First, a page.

The best coach I ever had

August 29, 2012 | God at work in Us | Number 17
By Ryan Roth | Baden, Ont.
Sam Gingerich and Ryan Roth

The spring after I turned 15, Sam cornered me in the hallway of Steinmann Mennonite Church and said, “You’re playing church league ball this summer.” It was more of an instruction than an invitation, and thus began my relationship with Sam Gingerich, my ball coach.

Sam was a bit of a legend in the church league fast pitch circles. He was known for his legendary rise ball and many knew about the hundreds of pitches he threw every day as he milked his cows. By this time in his life, his pitching was winding down. Although he still threw the majority of our games, he also served as our coach, setting line-ups organizing our team, and inviting some young guys to join the team.

I wasn’t much of a help to the team that first year. Although I was a competent fielder, I struggled to hit. Despite my challenges, Sam continued to encourage me and slowly my confidence grew.

Over the next few years Sam invited more young players to join our team and pretty soon this group of young players decided to strike off on our own, starting up a new team. Even though Sam was now my competitor, his willingness to mentor me didn’t stop. Needing another pitcher on our team, I decided to give this task a try. In our first game against Sam’s team, he saw me warming up and wandered over to our side of the diamond. There he proceeded to show me how to throw his famous rise ball. Now Sam didn’t go soft on us—he had a no-hitter that night—but he continued to encourage and teach, regularly showing me techniques or talking about strategy related to pitching.

Soon after this, Sam’s days as a player were over and he began umpiring for our league. Despite his new role as a neutral official, Sam was still willing to provide support to me. One year, during a playoff game, I slammed my glove down having just given up a grand slam that essentially ensured the end of our season. Sam broke from tradition, coming out from behind the plate to offer encouragement when I was definitely discouraged.

My relationship with Sam began to change after this when Sam invited my friend Dave and me to join him as coaches for his son’s minor ball team and suddenly I was working with him, mentoring a group of twelve-year-old boys. Once again I had the opportunity to witness Sam’s biggest strength as a coach as he seemed to know how to motivate and inspire each individual player. Sam allowed Dave and me to grow as coaches, regularly discussing how we were running the team and why, and giving us free rein in our offensive strategy, never getting upset when we chose a bad time to try to bunt or being too aggressive in trying to steal bases.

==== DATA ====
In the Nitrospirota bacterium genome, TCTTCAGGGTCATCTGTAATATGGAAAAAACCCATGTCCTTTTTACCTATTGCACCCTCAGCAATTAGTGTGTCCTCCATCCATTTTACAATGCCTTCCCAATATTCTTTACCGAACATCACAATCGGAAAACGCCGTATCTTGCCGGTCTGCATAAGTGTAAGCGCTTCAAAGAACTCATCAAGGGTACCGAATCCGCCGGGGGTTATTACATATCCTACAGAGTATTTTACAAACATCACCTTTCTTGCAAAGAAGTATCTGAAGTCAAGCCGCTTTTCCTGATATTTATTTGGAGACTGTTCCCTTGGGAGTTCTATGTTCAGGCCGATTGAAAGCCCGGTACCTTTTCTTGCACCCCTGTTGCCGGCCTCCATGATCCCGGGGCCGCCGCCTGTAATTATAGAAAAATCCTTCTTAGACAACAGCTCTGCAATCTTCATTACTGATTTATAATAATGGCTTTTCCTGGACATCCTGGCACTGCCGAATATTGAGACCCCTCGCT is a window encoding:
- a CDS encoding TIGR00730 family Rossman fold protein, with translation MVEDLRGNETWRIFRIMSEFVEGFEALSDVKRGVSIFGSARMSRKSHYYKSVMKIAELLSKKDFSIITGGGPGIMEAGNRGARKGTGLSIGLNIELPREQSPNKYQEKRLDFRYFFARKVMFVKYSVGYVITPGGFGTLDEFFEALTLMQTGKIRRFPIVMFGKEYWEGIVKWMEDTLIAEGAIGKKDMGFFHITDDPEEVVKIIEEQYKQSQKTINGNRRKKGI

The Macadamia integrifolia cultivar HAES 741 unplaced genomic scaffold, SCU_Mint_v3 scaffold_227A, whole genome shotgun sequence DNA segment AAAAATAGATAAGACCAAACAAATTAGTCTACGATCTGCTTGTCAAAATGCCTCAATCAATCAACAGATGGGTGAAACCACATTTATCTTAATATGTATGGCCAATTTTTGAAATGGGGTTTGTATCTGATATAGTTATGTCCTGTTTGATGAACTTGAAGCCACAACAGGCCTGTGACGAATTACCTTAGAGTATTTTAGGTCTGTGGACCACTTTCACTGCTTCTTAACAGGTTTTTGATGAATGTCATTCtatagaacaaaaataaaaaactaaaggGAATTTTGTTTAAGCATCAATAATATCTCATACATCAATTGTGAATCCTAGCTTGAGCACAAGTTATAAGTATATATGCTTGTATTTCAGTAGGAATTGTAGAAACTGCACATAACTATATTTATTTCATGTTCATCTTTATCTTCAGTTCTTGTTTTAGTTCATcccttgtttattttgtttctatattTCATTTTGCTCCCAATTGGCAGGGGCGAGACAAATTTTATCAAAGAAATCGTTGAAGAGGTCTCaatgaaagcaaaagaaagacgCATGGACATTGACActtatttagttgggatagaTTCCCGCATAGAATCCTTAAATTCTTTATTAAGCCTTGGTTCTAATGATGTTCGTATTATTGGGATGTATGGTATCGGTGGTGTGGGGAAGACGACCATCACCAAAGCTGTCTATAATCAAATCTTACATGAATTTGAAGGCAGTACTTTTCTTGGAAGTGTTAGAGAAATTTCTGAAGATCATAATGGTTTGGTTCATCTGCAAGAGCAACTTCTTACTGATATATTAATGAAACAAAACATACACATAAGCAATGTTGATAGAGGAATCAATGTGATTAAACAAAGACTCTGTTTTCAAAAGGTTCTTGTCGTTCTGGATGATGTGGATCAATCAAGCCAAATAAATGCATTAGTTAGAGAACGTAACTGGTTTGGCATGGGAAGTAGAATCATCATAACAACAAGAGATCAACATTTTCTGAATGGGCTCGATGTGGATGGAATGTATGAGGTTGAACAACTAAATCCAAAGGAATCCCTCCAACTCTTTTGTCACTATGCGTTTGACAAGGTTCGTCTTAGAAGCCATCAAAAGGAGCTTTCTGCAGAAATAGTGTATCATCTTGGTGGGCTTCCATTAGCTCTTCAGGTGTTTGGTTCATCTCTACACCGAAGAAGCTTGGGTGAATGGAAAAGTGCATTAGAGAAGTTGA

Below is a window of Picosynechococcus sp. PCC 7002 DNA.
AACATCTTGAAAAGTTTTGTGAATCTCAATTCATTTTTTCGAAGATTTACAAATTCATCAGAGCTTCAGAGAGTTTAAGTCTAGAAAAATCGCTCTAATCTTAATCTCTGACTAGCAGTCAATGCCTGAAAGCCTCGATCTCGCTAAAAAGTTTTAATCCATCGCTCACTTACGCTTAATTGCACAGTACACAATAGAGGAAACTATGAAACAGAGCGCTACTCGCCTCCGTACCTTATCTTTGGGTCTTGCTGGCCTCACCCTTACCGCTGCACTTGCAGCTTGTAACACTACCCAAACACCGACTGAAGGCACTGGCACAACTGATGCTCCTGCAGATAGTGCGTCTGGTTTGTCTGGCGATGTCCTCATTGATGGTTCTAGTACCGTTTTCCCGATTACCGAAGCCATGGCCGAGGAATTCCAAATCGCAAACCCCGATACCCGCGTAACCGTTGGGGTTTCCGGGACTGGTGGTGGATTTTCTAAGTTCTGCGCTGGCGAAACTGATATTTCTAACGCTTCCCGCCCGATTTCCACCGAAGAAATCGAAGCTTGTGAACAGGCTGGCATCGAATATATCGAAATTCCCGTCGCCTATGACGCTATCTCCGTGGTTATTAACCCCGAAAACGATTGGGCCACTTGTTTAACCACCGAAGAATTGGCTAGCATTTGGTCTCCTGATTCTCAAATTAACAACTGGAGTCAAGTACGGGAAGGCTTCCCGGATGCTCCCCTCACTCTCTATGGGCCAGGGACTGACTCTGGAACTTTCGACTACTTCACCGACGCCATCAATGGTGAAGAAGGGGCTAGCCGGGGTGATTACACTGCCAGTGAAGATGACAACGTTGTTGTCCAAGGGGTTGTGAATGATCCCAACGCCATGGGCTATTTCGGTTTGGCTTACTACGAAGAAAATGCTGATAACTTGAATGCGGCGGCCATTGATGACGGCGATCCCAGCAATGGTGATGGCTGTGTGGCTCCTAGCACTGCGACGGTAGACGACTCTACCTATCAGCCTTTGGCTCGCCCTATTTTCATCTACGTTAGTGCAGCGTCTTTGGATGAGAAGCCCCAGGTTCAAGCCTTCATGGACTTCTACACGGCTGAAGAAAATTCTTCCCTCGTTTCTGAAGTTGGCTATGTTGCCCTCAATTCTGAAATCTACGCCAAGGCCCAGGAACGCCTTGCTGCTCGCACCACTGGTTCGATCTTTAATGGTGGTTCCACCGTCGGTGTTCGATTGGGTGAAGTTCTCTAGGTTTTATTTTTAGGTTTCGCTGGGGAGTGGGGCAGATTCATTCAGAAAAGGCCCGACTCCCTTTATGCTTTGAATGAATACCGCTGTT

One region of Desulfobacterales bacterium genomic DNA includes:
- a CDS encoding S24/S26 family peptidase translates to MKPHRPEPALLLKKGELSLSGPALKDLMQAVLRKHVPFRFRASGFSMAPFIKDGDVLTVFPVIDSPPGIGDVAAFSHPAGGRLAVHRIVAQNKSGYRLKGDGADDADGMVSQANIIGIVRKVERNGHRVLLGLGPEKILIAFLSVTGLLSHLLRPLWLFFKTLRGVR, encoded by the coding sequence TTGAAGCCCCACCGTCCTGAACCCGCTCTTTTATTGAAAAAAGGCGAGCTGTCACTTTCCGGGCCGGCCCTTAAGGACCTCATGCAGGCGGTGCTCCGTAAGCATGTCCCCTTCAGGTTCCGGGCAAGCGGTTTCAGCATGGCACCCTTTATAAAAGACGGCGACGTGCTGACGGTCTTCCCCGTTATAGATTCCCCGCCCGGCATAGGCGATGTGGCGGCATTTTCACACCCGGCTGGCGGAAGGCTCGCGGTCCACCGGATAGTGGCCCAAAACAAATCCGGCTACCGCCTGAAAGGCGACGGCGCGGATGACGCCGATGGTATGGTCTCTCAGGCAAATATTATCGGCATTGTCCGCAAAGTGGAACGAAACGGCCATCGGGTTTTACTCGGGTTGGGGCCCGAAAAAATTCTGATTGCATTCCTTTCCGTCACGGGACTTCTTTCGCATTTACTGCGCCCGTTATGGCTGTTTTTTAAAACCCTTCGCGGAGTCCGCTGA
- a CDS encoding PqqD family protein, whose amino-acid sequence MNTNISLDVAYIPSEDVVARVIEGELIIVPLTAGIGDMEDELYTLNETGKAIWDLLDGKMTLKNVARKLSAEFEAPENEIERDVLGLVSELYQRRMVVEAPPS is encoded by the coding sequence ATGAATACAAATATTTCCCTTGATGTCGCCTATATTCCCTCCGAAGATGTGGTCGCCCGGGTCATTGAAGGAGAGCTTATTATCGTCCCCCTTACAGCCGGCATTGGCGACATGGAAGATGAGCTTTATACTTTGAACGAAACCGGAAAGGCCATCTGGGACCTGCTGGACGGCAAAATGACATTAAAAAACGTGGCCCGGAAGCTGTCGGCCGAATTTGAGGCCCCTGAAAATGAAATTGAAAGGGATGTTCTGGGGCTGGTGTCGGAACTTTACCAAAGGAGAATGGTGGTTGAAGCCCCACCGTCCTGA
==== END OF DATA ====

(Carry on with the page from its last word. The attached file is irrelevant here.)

The way Sam worked with Timmy, a small, shy kid on that team, sticks in my mind. Timmy lacked confidence and made a joke one game about being a catcher, putting on some of the equipment. Sam quickly told Tim that he was going into the game to catch. Tim had a look of terror in his eyes, but Sam had Tim put on the equipment and practice catching as our other pitchers warmed up. By the final inning, Tim trotted out in full gear behind home plate and did a competent job as a catcher. He came back to the bench at the end of the inning with a smile from ear to ear, having accomplished something that had terrified him only an hour earlier.

The following year Sam returned to coach in our church league. A new group of teenaged guys from Steinmann were interested in starting their own team, but needed someone to lead them. Sam coached this team, which finished dead last its first year, to becoming champions, continuing to invite and encourage more and more players.

In the last few years, my relationship with Sam came full circle. As interest in fastball at our church waned, our two church teams amalgamated and twenty years after he first invited me to play ball, I once again found Sam as my coach. By this time I found that our relationship had changed. Sam still offered encouragement and the occasional piece of advice. However, as he dealt with issues on the team, he would ask me for my thoughts on what he had said or how he had handled the situation, wanting my feedback on his leadership.

Last spring Sam announced to our team that he was retiring. After 40 years as a player and coach, Sam didn’t want to be tied to a baseball schedule that forced him to run off to a ball diamond a few times each week. While disappointed, the players understood that Sam had definitely earned the right to walk away from the game. While he still regularly makes his way to the diamond to watch our games, his presence on our bench is missed.

Over 20 years I was mentored by and got to work with Sam as he coached fast pitch in our community and our church. He was a true example of how to be inclusive, encouraging, motivating, and tough when necessary, in order to build the confidence and get the most out of his players. Little did I know the impact Sam would have on me when he found me in our church hallway almost 25 years ago and informed me that I was going to play church ball.

Sam Gingerich and Ryan Roth

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